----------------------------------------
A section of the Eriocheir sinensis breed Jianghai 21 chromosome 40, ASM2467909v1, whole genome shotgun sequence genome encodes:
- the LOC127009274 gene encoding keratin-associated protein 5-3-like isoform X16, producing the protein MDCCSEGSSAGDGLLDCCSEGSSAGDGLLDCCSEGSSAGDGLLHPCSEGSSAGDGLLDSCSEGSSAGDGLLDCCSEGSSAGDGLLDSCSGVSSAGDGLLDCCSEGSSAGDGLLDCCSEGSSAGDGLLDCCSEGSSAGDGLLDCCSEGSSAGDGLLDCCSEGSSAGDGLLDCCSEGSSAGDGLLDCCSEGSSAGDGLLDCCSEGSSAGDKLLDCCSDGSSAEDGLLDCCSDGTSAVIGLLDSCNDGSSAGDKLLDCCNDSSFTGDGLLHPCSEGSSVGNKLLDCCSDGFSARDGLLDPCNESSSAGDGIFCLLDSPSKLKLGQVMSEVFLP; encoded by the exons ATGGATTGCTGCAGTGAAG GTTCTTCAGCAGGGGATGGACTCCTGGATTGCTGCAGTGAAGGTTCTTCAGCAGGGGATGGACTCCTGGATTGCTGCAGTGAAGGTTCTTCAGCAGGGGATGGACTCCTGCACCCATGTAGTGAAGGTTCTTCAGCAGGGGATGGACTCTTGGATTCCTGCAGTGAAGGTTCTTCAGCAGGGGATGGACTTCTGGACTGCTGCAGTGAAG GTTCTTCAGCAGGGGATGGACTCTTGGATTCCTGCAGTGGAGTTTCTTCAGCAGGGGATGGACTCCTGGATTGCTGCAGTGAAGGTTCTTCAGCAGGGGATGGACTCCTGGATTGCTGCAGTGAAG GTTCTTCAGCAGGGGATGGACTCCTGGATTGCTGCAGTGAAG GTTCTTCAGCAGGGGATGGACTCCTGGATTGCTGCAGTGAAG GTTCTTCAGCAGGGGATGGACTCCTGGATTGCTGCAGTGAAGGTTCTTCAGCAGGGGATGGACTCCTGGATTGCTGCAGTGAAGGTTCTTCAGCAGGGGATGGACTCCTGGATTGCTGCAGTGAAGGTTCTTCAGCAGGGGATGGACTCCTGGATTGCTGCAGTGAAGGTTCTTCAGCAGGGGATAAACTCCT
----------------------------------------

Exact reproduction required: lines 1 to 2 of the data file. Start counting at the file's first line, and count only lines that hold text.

A section of the Eriocheir sinensis breed Jianghai 21 chromosome 40, ASM2467909v1, whole genome shotgun sequence genome encodes:
- the LOC127009274 gene encoding keratin-associated protein 5-3-like isoform X16, producing the protein MDCCSEGSSAGDGLLDCCSEGSSAGDGLLDCCSEGSSAGDGLLHPCSEGSSAGDGLLDSCSEGSSAGDGLLDCCSEGSSAGDGLLDSCSGVSSAGDGLLDCCSEGSSAGDGLLDCCSEGSSAGDGLLDCCSEGSSAGDGLLDCCSEGSSAGDGLLDCCSEGSSAGDGLLDCCSEGSSAGDGLLDCCSEGSSAGDGLLDCCSEGSSAGDKLLDCCSDGSSAEDGLLDCCSDGTSAVIGLLDSCNDGSSAGDKLLDCCNDSSFTGDGLLHPCSEGSSVGNKLLDCCSDGFSARDGLLDPCNESSSAGDGIFCLLDSPSKLKLGQVMSEVFLP; encoded by the exons ATGGATTGCTGCAGTGAAG GTTCTTCAGCAGGGGATGGACTCCTGGATTGCTGCAGTGAAGGTTCTTCAGCAGGGGATGGACTCCTGGATTGCTGCAGTGAAGGTTCTTCAGCAGGGGATGGACTCCTGCACCCATGTAGTGAAGGTTCTTCAGCAGGGGATGGACTCTTGGATTCCTGCAGTGAAGGTTCTTCAGCAGGGGATGGACTTCTGGACTGCTGCAGTGAAG GTTCTTCAGCAGGGGATGGACTCTTGGATTCCTGCAGTGGAGTTTCTTCAGCAGGGGATGGACTCCTGGATTGCTGCAGTGAAGGTTCTTCAGCAGGGGATGGACTCCTGGATTGCTGCAGTGAAG GTTCTTCAGCAGGGGATGGACTCCTGGATTGCTGCAGTGAAG GTTCTTCAGCAGGGGATGGACTCCTGGATTGCTGCAGTGAAG GTTCTTCAGCAGGGGATGGACTCCTGGATTGCTGCAGTGAAGGTTCTTCAGCAGGGGATGGACTCCTGGATTGCTGCAGTGAAGGTTCTTCAGCAGGGGATGGACTCCTGGATTGCTGCAGTGAAGGTTCTTCAGCAGGGGATGGACTCCTGGATTGCTGCAGTGAAGGTTCTTCAGCAGGGGATAAACTCCT